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April 2017

Film Review - Gifted


There’s always talk concerning Hollywood’s inability to make smaller movies about people that’s not after Oscar gold. Multiplexes are usually light on such dramatic storytelling, making something like “Gifted” a rarity, forced to compete against supercharged sequels and brand names. It should be a home run, especially considering the lack of competition, but “Gifted” doesn’t make a difference, laboring through clichés and botched editing as it searches for a way to reach the hearts and minds of its intended audience. Director Marc Webb and screenwriter Tom Flynn try to retain softness and intimacy, but they don’t know when to quit, making the endeavor feel overly fluffy with its study of a kid genius, her troubled guardian, and a custody battle. Read the rest at

Film Review - Cezanne et moi


“Cezanne et moi” is a tale of friendship, but one where the participants just happen to be giants of art working through various struggles in their separate lives. It’s not a bio-pic of Emile Zola and Paul Cezanne, but an imagining of their longstanding connection, which weathered all kinds of domestic turmoil and insecurities, helping the pair generate an unlikely bond as they grew into their creative legacies. Writer/director Daniele Thompson shares his appreciation for the combustible union, trading a clinical listing of accomplishments for something far more talkative and episodic, keeping the conversation moving as he jumps around in time, working to shape a portrait of two wildly different men connecting through talent and spirit, trying to remain in each other’s lives as time and temper attempt to divide them. Read the rest at

Blu-ray Review - Honky Holocaust


One has to be careful when approaching a movie titled "Honky Holocaust." It's a Troma Production, which is as brief a review as I can provide, and one that's filled with racial hostilities, epithets, and stereotypes, with writer/director Paul M. McAlarney trying his hardest to make an offensive, hyper-violent exploitation picture that pushes every button imaginable. It's a shame the helmer doesn't have the budget to do something more inventive with his faintly subversive premise, instead spending pennies to achieve his vision for excess, somehow believing that creating a mess is the best way to reach closed minds. "Honky Holocaust" is expectedly awful, but not in an ideal Troma-esque way. It's just an icky, fetishistic take on an alt-history disaster, with McAlarney flexing his anger issues instead of making a legitimate film. Read the rest at

Blu-ray Review - Slaughterhouse


Hoping to launch his own horror icon in Buddy, the beefy, snorting, cleaver-wielding, pig-loving madman, writer/director Rick Roessler submits 1987's "Slaughterhouse," his take on "The Texas Chain Saw Massacre," only with more consumption of Diet Pepsi. The slasher picture lives up to its blunt title, trying to creep out the room with happenings at southern slaughterhouses, pitting a group of fun-loving kids against dear old Buddy, who isn't about to be stopped by puny youth only interested in sex, dares, and amateur filmmaking. What separates "Slaughterhouse" from the pack is production polish, with Roessler backed by a talented crew who give the horror antics touches of artistry, making what becomes a routine display of killing somewhat memorable. And there's Buddy, who's a prototypical backwoods creep with atypical strength, with Roessler finding plenty of awful business for the monster to participate in. Read the rest at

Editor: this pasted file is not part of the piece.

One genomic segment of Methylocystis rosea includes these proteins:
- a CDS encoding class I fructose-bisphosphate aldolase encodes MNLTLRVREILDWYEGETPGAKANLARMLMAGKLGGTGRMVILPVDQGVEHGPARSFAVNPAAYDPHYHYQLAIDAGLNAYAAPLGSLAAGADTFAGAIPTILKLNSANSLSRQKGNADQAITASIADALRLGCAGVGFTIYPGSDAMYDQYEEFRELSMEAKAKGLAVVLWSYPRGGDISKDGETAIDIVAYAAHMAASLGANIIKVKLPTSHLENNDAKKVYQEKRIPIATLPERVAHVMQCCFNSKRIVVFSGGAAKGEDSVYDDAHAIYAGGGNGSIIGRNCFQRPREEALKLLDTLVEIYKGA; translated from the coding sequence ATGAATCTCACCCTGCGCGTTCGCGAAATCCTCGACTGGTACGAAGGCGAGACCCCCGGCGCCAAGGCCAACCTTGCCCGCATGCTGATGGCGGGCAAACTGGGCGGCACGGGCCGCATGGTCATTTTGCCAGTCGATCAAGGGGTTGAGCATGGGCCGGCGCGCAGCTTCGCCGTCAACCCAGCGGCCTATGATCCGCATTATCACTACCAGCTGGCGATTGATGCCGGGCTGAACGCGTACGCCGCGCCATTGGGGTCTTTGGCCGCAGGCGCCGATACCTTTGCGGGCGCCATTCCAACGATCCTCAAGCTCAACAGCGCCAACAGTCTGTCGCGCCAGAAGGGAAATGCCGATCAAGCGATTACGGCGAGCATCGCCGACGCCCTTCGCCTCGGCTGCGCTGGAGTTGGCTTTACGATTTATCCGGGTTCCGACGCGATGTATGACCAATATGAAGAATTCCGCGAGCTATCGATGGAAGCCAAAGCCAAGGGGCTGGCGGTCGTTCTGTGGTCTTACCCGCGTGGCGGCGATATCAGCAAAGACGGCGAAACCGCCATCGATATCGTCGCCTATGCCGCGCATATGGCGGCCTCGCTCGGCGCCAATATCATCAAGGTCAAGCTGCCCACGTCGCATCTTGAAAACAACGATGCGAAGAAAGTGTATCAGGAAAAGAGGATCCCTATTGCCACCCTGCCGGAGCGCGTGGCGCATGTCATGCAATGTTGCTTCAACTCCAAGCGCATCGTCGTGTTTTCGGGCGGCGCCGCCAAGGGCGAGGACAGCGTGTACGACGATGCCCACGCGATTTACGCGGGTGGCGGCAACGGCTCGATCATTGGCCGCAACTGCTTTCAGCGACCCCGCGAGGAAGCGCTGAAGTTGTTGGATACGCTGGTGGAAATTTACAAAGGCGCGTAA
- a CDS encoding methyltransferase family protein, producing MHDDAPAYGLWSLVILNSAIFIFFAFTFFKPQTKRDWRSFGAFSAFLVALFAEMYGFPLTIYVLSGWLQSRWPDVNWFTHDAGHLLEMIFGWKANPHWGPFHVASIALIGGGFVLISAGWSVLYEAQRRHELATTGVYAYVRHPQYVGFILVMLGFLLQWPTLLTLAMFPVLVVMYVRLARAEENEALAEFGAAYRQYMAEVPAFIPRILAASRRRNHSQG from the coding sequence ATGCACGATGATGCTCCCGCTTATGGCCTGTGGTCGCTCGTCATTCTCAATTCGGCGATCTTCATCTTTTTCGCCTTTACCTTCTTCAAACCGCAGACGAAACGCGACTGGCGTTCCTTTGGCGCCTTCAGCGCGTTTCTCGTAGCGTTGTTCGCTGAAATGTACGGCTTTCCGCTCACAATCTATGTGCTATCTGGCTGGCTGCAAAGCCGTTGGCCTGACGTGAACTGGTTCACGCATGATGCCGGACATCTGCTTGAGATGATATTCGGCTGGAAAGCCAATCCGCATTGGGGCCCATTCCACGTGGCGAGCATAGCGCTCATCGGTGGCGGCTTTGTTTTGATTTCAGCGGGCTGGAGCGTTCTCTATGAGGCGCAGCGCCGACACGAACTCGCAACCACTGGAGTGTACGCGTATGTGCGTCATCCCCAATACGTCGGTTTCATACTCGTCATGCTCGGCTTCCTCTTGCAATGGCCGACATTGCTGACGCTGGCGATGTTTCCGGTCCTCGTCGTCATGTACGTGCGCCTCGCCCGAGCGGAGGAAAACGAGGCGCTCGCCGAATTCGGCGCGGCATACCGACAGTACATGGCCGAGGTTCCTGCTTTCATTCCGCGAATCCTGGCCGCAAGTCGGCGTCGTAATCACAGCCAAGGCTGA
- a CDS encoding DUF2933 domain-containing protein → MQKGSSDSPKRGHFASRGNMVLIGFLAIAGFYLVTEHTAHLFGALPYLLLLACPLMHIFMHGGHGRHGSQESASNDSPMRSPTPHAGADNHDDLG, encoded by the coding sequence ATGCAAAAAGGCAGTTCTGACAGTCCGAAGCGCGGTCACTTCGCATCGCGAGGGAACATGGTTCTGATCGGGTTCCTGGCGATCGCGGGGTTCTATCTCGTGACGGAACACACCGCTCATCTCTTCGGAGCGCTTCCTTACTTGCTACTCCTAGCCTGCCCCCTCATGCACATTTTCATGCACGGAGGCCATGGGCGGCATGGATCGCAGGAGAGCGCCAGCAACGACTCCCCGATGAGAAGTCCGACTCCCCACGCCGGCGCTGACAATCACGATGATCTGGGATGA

Blu-ray Review - Point of Terror


Much like "Blood Mania," "Point of Terror" isn't a movie that lives up to its title. Instead of embarking on a series of murders or macabre events, it's more of a psychodrama about ambitious, overly sexual people trying to use one another for various reasons. Part of it is music industry melodrama, the rest is a weirdly slack domestic drama, and it's only interrupted by a few deaths along the way. Star Peter Carpenter (who also receives a story credit) imagines a chance to go full Brando with his take on the loser trying to make something of himself in the worst way possible, and his thespian commitment helps "Point of Murder" reach a few of its dramatic goals. Read the rest at

Blu-ray Review - Blood Mania


With a title like "Blood Mania," certain expectations are put in place, goosed some by the feature's animated title sequence, which highlights a pair of hands tearing at the title while a woman screams on the soundtrack. It's quite the introduction, but it doesn't represent the movie. "Blood Mania" isn't a slasher film, it's more of a chiller featuring a collection of corrupt people spending their every waking moment either trying to kill or sleep with one another. Director Robert Vincent O'Neill knows exactly what's expected of him, and he keeps up with demands for sex and violence, making sure the picture is all stocked up on nudity. Suspense is harder to conjure, with O'Neill struggling with a limited budget, working overtime to make casual encounters vibrate with intensity. Read the rest at

Film Review - Colossal


Writer/director Nacho Vigalondo has been known to make some very strange films. The helmer of “Timecrimes,” “Open Windows,” and “Extraterrestrial,” Vigalondo is drawn toward material that allows him to experiment with form and approach psychological issues from unusual perspectives. While previously exploring intimate spaces of thought, the Vigalondo goes building-sized big for “Colossal,” which offers a deep emotional dive in the guise of a kaiju movie, tinkering with wrath of massive monsters and robots as it pertains to the frazzled mental state of a single woman who can’t seem to get her act together, even when she’s turned into a formidable enemy. “Colossal” isn’t what it initially appears to be, delivering a Chinese box viewing experience that mostly connects as intended, eased along by Anne Hathaway’s exceptional lead performance, which mercifully grounds many of the lofty therapeutic ideas Vigalondo dreams up. Read the rest at